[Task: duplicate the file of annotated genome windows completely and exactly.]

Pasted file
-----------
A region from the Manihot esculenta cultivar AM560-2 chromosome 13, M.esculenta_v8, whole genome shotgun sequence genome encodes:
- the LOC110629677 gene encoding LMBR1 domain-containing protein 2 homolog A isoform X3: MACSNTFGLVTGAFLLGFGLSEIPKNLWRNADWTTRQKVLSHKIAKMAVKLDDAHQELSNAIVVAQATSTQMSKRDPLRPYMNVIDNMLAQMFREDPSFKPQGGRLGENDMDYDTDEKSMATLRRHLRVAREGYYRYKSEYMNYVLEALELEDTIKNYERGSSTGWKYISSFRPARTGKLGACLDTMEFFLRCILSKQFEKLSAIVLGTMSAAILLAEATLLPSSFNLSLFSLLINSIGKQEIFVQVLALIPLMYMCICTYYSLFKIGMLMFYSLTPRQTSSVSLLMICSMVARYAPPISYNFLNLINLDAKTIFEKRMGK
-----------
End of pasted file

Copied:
A region from the Manihot esculenta cultivar AM560-2 chromosome 13, M.esculenta_v8, whole genome shotgun sequence genome encodes:
- the LOC110629677 gene encoding LMBR1 domain-containing protein 2 homolog A isoform X3: MACSNTFGLVTGAFLLGFGLSEIPKNLWRNADWTTRQKVLSHKIAKMAVKLDDAHQELSNAIVVAQATSTQMSKRDPLRPYMNVIDNMLAQMFREDPSFKPQGGRLGENDMDYDTDEKSMATLRRHLRVAREGYYRYKSEYMNYVLEALELEDTIKNYERGSSTGWKYISSFRPARTGKLGACLDTMEFFLRCILSKQFEKLSAIVLGTMSAAILLAEATLLPSSFNLSLFSLLINSIGKQEIFVQVLALIPLMYMCICTYYSLFKIGMLMFYSLTPRQTSSVSLLMICSMVARYAPPISYNFLNLINLDAKTIFEKRMGK